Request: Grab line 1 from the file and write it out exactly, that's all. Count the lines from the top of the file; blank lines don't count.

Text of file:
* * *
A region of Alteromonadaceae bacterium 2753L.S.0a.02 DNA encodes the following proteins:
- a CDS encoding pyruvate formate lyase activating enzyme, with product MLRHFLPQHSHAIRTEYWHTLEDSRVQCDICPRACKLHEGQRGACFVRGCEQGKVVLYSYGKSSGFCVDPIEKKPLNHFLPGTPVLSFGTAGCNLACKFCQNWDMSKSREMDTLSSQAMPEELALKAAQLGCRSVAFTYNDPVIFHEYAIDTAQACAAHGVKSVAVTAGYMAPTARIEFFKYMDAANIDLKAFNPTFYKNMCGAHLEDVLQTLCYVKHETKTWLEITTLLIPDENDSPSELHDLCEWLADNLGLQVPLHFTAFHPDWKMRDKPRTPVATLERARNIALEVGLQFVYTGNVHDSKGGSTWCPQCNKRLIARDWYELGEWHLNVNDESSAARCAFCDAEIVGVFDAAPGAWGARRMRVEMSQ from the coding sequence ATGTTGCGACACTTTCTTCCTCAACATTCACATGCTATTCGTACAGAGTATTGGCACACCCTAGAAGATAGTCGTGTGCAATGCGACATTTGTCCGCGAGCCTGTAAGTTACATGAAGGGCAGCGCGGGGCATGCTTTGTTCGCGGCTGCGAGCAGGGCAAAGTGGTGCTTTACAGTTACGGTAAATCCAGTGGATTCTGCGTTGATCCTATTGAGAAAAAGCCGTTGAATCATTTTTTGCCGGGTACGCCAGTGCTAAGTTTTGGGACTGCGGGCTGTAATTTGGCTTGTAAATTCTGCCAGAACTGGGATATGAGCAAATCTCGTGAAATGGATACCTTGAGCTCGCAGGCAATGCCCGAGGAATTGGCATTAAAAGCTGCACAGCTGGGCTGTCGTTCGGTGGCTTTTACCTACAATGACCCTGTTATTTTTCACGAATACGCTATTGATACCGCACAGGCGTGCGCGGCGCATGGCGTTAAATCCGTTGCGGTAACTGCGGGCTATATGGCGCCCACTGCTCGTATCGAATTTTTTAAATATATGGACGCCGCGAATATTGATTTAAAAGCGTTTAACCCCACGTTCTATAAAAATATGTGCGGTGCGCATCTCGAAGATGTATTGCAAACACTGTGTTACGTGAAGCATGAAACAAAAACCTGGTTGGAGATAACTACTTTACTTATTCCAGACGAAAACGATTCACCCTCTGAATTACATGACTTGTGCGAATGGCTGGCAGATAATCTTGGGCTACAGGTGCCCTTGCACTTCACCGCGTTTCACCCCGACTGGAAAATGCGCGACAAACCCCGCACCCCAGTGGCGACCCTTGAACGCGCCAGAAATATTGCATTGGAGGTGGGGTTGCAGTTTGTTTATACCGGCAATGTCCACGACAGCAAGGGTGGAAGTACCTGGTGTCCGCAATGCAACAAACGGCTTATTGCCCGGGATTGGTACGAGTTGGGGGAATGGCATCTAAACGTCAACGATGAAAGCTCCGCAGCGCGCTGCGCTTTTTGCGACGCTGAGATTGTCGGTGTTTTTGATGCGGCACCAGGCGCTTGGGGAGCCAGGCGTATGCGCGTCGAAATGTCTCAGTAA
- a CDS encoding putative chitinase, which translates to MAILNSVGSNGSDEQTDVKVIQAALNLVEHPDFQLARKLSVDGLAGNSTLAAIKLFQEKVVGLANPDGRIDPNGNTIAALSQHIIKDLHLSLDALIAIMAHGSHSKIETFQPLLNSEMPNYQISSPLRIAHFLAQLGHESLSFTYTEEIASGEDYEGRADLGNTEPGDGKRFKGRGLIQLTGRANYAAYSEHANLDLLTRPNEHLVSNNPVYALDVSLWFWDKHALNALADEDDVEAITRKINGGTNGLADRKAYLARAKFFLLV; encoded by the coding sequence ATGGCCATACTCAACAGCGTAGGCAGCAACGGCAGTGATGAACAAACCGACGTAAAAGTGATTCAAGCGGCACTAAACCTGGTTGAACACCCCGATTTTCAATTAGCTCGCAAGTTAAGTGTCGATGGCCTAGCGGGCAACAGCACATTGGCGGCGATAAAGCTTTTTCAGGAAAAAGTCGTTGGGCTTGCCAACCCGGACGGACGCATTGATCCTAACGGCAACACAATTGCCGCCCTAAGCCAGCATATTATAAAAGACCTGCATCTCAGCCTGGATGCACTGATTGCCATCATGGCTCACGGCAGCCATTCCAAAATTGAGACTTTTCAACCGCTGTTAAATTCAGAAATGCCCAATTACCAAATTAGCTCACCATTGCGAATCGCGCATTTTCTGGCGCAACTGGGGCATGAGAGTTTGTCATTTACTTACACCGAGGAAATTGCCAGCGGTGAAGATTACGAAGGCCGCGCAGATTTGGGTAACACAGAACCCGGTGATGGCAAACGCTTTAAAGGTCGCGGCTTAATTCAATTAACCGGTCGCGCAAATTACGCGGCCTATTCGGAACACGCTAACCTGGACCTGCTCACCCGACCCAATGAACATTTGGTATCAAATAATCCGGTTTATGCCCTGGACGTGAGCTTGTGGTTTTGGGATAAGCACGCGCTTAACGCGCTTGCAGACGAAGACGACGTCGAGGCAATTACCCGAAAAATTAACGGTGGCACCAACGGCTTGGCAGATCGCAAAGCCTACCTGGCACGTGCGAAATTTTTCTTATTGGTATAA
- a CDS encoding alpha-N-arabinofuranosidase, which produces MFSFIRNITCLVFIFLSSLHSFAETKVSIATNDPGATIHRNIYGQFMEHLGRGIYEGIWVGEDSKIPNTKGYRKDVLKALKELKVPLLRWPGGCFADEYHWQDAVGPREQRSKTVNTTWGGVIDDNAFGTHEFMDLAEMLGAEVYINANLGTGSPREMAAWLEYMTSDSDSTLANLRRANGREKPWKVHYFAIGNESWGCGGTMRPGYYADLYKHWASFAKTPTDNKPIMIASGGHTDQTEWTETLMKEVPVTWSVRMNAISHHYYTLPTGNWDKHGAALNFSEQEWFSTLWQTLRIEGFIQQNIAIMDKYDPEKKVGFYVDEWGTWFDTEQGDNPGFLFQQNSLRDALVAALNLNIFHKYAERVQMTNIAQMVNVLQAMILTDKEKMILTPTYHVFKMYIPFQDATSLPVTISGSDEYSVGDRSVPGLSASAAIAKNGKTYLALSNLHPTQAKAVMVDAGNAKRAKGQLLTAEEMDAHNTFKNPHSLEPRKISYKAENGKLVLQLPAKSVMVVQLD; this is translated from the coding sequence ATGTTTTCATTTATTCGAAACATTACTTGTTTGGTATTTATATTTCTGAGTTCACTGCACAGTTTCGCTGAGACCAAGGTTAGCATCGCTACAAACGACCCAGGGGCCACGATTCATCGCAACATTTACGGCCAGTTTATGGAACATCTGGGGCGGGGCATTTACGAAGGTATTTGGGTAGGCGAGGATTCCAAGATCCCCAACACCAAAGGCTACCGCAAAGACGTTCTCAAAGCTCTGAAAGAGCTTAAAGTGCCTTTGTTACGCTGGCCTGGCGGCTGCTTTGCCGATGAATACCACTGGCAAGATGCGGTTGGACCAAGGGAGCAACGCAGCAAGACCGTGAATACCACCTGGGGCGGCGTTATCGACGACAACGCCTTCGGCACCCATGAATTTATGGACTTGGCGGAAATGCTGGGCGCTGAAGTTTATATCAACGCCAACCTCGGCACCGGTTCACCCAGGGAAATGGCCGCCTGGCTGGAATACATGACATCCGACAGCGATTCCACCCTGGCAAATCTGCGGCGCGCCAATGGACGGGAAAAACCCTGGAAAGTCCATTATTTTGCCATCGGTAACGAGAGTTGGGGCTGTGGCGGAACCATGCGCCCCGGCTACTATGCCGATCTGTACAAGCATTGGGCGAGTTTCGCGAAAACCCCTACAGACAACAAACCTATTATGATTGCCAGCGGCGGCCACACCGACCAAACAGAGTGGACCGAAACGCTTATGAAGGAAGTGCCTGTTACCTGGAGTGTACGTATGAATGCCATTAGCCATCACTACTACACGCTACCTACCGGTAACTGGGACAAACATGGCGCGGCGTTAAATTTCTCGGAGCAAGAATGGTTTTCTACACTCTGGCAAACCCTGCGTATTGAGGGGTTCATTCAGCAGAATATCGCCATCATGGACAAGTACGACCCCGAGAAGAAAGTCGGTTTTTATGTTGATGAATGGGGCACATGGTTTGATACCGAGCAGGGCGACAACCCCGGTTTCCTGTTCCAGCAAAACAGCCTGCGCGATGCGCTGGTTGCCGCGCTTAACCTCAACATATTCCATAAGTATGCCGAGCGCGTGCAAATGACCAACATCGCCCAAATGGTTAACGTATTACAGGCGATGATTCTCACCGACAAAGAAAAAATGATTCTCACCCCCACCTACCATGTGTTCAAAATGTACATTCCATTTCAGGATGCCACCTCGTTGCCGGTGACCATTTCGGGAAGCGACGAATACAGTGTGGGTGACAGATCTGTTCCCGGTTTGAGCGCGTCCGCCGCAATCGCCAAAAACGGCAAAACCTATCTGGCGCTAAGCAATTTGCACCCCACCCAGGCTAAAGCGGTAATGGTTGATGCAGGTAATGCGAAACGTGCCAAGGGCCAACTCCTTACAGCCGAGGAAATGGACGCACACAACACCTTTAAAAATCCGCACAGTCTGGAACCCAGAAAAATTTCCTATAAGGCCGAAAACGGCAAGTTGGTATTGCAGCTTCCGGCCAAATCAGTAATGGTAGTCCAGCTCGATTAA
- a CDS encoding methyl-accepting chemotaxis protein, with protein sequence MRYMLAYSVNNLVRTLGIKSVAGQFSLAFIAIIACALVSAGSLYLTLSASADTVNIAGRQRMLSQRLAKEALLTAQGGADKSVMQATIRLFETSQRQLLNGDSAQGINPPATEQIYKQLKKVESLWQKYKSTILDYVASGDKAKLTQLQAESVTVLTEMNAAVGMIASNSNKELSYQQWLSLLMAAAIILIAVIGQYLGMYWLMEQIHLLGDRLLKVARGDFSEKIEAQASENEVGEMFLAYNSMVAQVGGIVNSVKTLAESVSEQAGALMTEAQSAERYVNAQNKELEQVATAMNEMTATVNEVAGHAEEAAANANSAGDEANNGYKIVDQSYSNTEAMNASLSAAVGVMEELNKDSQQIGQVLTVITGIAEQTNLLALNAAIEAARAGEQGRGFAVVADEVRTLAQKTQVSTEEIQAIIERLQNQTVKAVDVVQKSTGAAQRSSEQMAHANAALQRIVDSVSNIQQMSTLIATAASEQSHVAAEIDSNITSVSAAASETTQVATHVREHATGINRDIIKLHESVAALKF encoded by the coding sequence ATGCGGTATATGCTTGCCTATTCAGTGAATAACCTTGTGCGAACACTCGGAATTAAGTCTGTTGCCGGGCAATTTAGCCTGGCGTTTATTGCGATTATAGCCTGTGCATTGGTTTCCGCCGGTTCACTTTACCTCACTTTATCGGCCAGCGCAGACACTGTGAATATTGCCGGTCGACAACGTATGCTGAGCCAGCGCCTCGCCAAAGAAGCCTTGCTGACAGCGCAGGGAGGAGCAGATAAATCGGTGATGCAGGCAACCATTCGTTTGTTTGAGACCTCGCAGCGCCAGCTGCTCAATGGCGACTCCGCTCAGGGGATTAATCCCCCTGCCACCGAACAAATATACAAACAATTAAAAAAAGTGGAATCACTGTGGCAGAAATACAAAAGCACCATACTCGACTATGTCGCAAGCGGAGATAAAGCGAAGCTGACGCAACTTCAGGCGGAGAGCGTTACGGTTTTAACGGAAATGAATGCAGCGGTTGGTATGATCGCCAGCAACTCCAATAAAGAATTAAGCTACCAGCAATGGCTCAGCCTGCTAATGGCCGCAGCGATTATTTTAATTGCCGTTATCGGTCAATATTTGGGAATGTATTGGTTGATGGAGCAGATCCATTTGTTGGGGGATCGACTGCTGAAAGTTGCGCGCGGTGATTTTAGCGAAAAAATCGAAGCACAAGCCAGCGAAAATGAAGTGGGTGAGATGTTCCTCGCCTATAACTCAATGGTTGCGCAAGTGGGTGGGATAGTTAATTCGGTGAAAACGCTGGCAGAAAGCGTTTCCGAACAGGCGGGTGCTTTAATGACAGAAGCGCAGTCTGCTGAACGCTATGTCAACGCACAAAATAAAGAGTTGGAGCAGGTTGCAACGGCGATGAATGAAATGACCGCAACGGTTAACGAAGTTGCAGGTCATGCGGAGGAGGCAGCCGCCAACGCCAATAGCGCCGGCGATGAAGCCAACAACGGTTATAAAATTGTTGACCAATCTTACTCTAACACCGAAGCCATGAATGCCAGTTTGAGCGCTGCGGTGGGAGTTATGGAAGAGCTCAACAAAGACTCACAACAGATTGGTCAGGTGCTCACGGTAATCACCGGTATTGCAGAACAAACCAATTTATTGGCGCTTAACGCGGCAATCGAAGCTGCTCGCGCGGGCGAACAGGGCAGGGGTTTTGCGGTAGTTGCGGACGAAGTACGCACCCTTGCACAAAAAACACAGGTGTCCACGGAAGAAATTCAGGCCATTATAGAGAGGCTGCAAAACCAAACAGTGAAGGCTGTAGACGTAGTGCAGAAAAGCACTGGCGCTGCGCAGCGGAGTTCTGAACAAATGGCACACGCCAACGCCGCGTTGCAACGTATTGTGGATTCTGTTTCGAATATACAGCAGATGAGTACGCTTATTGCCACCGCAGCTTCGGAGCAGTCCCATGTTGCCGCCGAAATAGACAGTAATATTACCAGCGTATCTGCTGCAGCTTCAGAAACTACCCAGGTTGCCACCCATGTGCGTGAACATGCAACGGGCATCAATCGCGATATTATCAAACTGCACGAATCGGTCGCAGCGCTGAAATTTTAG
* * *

A region of Alteromonadaceae bacterium 2753L.S.0a.02 DNA encodes the following proteins: